A definition of belief is something that we accept and believe to be true, but that is not necessarily something that can be proven to be true.
The whole realm of spirituality is fraught with conflict over endless circular arguments about beliefs and truth.
As Pontius Pilate was alleged to have said: "What is truth?".
Correct beliefs and polarised positions
In the field of religious beliefs there has been much argument, conflict and suffering over "correct" beliefs, or orthodoxy throughout history.
beliefs and core doctrines are reinforced with public declarations of
belief in credes and propositional statements of faith such as the
This is not limited to religion but applies to political beliefs and societal beliefs such as those about gender and sexuality, "woke" beliefs about social equality, beliefs to do with political correctness and so on.
Then there is the tribalism of political beliefs such as Democrats vs. Republicans in the US and Conservatives v. Labour in the UK, and the tribalism of pressure groups such as the American NRA with their staunch defence of Americans' inalienable rights to bear arms.
The tyranny of beliefs
I can recall standing in the living room at my widowed Mother's house, shortly after my Father's death, and my Mother who held deeply felt conservative Christian views shouting at me:
"Stephen, but you do belief in the Virgin Birth, the resurrection of Christ and the Holy Trinity don't you..?"
The argument raged backwards and forward, and eventually I shouted back at her:
"Mother I am a 51 year old man, I am intelligent and well educated, and knowledgeable about Christian theology and church history...I am entitled to my own opinions!!"
"But you DO believe, don't you...? She implored me.
"Mother", I said, "whether I say that I do or do not agree with these things doesn't matter...
...what does matter to me is my inner spiritual experience and at that level you and I are on common ground...
...we are divided in our heads but united in our hearts."
This incident crystallised a lifetime of dissent and division in my family over questions of faith and definition of belief, and as I looked at her anguished face and felt my anger and frustration I realised in a very personal way the tyranny of beliefs.
[The post-script to this anecdote is that a few weeks later, we made our peace and never again discussed matters of religious belief for the remaining 15 years of her life, and we enjoyed many happy times together.]
Countless millions have been killed over the past century, and genocides have been committed,
in the name of various political beliefs: the Stalinist and Maoist purges, the killing fields of Cambodia, Armenia, Yugoslavia, Rwanda, and in the
southern States of the USA the appalling legacy of the lynchings by the Klu Klux Klan .
In previous centuries there has been the religious persecution by state supported majorities over non believing minorities such the persecution of the Cathars by the Catholic church and the burning of Catholics by Protestants and vice versa.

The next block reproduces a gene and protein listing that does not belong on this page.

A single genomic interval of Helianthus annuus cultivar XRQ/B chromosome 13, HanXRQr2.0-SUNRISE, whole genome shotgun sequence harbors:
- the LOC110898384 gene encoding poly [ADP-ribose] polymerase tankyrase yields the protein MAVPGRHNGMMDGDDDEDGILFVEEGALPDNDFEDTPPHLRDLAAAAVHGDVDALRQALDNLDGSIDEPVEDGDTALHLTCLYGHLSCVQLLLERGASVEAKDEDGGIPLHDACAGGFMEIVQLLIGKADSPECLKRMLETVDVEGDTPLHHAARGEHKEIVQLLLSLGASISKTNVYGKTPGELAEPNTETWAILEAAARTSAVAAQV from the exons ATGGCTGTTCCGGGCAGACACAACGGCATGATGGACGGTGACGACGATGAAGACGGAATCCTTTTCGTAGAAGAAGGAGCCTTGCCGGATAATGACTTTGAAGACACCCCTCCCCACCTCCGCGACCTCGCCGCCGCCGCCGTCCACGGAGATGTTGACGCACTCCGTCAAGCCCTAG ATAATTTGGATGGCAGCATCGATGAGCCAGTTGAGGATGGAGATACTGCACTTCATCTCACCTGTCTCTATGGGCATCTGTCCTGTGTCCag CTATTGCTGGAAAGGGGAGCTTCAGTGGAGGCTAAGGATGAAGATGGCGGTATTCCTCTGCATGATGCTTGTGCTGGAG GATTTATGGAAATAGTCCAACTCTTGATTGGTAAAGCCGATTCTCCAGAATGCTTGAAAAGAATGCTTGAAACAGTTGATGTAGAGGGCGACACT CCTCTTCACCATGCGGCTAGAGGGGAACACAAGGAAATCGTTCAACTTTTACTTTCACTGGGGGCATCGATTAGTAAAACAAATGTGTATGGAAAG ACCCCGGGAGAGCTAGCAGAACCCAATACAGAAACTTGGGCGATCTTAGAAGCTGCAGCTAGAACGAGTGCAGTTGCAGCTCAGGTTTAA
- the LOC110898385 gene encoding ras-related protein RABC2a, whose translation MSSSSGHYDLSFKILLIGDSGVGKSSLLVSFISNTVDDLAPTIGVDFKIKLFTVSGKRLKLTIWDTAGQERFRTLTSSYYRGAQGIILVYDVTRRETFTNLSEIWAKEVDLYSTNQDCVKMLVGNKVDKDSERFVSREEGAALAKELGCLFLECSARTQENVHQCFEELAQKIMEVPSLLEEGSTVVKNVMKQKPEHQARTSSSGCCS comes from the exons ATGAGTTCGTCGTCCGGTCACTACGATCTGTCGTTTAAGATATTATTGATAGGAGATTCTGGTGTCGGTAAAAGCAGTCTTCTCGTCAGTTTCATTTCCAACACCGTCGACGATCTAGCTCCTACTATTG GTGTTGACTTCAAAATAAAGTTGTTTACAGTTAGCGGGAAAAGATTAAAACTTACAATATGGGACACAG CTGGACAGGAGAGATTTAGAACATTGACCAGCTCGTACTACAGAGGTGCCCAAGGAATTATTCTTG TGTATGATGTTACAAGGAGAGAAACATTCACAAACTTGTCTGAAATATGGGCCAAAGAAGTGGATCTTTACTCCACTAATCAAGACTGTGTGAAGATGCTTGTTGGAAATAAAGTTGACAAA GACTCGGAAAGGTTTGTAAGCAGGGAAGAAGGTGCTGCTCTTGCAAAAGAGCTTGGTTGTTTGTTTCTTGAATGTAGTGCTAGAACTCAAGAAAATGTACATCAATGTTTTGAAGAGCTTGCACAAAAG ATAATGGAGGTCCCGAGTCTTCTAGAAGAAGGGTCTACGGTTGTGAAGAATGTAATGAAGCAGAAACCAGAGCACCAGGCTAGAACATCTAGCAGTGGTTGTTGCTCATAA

The list is endless, and in all cases:
Believing themselves to be right, clinging to their beliefs, to the point of killing to defend their view of the rightness of their position.
Let's start by asking: What actually is a belief, and what is the structure of a belief?
A useful model suggests that every belief has the same basic three-part structure and that can be stated as this:
Cause –> Effect –> Meaning
So, if THIS causes ...
Then, the effect is...
And THAT means...
So to take a simple example: I am feeling miserable and unhappy [cause] I have a few beers [effect] and it makes me happy [meaning].
Here's where it gets interesting...
Beliefs have power because of:
# The energy they invoke
We are energetic beings living in an energetic universe and our words, the words that define and express our beliefs, have power.# The results they create in our life experience
In The Power of Framing we talked about the causal link between inner states and external events:
are energetic beings. The inner associations that we make and the
meanings that we ascribe to those associations are all energy based.
By changing the words we use to reframe an experience we change the underlying energetic state.
This change in energetic state changes the results that we create.”
Beliefs are the shortcut keys to our energetic states
By reframing our beliefs we change our energetic states and thus we change the results they create in our life experiences.
 Conditioned belief
Conditioned beliefs are the thinking patterns developed at a young age. They become the foundation for your future beliefs and thus form the basis of decision-making and problem-solving. These conditioned beliefs, are largely unconscious.
The only way you identify them is by guaging your resistance to an idea or an action.
 Empowering belief
An empowering belief explores and releases potential, and has the positive energy of possibility with sufficient references of success.
 Self-limiting belief
A self limiting belief controls and restricts your potential. It is heavily dependent on various forms of social proof and group belief.
To conclude, I want to suggest a framing for our understanding and use of beliefs that helps us avoid the tyranny of certainty and rigidity whilst retaining the resourcefulness of flexibility.
This view is based on a recognition and acceptance of impermanence as a basic condition of the nature of all things, and thus to handle beliefs as a necessary means to fulfill a purpose and/or reach an objective.
This is to adopt a utilitarian approach that sees:
A belief as there to serve a purpose and to be released when that purpose is served.
A belief as a guidance rather than an immutable certainty.
Thich Nhat Hanh
Return to: What Is Spirituality?